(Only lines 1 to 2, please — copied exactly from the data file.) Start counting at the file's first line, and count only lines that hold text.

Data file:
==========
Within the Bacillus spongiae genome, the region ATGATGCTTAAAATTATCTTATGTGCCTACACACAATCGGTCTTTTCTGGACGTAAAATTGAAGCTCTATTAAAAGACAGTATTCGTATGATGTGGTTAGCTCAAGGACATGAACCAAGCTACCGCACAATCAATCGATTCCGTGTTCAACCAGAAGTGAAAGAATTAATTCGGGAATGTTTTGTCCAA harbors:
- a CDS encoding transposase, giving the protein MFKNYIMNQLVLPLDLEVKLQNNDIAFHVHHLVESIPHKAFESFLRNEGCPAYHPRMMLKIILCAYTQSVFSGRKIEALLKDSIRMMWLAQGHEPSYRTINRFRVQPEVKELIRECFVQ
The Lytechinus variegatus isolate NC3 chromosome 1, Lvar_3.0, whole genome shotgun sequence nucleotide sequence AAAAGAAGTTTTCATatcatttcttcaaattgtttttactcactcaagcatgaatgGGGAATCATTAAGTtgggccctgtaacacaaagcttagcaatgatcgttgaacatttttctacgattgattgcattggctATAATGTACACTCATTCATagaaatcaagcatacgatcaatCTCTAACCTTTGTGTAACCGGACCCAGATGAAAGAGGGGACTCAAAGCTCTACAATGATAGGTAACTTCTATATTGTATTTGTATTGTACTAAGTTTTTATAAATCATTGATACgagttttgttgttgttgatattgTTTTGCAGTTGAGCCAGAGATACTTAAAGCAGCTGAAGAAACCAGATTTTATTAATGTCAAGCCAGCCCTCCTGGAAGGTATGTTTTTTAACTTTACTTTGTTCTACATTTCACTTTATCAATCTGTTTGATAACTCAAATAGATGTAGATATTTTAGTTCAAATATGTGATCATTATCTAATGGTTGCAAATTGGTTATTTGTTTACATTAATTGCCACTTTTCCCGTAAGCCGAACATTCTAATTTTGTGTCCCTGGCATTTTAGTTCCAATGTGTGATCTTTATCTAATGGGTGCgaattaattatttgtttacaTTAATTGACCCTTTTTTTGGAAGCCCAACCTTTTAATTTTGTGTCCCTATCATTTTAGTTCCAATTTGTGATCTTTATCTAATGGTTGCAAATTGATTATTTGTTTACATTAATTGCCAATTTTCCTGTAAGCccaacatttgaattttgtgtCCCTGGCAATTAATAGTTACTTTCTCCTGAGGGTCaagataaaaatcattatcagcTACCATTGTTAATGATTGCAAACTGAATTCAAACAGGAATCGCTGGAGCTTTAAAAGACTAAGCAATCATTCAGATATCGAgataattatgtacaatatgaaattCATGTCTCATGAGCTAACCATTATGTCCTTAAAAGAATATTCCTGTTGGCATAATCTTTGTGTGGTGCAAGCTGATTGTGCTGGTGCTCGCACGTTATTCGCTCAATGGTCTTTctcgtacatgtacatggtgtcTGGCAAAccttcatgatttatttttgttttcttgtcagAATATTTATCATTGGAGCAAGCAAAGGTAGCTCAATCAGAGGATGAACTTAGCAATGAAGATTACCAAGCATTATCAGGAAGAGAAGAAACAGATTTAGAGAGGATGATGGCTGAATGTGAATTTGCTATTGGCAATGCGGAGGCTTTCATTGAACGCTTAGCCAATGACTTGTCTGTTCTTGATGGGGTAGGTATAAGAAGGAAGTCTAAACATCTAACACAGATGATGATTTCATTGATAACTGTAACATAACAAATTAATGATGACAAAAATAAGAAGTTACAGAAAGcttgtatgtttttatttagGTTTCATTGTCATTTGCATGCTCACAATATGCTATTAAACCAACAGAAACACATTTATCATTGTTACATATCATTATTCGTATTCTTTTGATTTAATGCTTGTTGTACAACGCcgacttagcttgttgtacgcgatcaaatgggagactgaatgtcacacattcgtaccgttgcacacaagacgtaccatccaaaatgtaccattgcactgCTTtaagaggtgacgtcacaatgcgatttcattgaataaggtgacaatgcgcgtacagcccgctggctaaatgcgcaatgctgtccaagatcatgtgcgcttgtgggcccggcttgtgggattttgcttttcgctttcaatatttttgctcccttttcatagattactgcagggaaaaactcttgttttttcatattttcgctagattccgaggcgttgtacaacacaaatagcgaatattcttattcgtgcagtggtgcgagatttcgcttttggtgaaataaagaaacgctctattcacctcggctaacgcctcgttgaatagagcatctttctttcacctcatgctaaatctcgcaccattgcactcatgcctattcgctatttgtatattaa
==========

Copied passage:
Within the Bacillus spongiae genome, the region ATGATGCTTAAAATTATCTTATGTGCCTACACACAATCGGTCTTTTCTGGACGTAAAATTGAAGCTCTATTAAAAGACAGTATTCGTATGATGTGGTTAGCTCAAGGACATGAACCAAGCTACCGCACAATCAATCGATTCCGTGTTCAACCAGAAGTGAAAGAATTAATTCGGGAATGTTTTGTCCAA harbors:
- a CDS encoding transposase, giving the protein MFKNYIMNQLVLPLDLEVKLQNNDIAFHVHHLVESIPHKAFESFLRNEGCPAYHPRMMLKIILCAYTQSVFSGRKIEALLKDSIRMMWLAQGHEPSYRTINRFRVQPEVKELIRECFVQ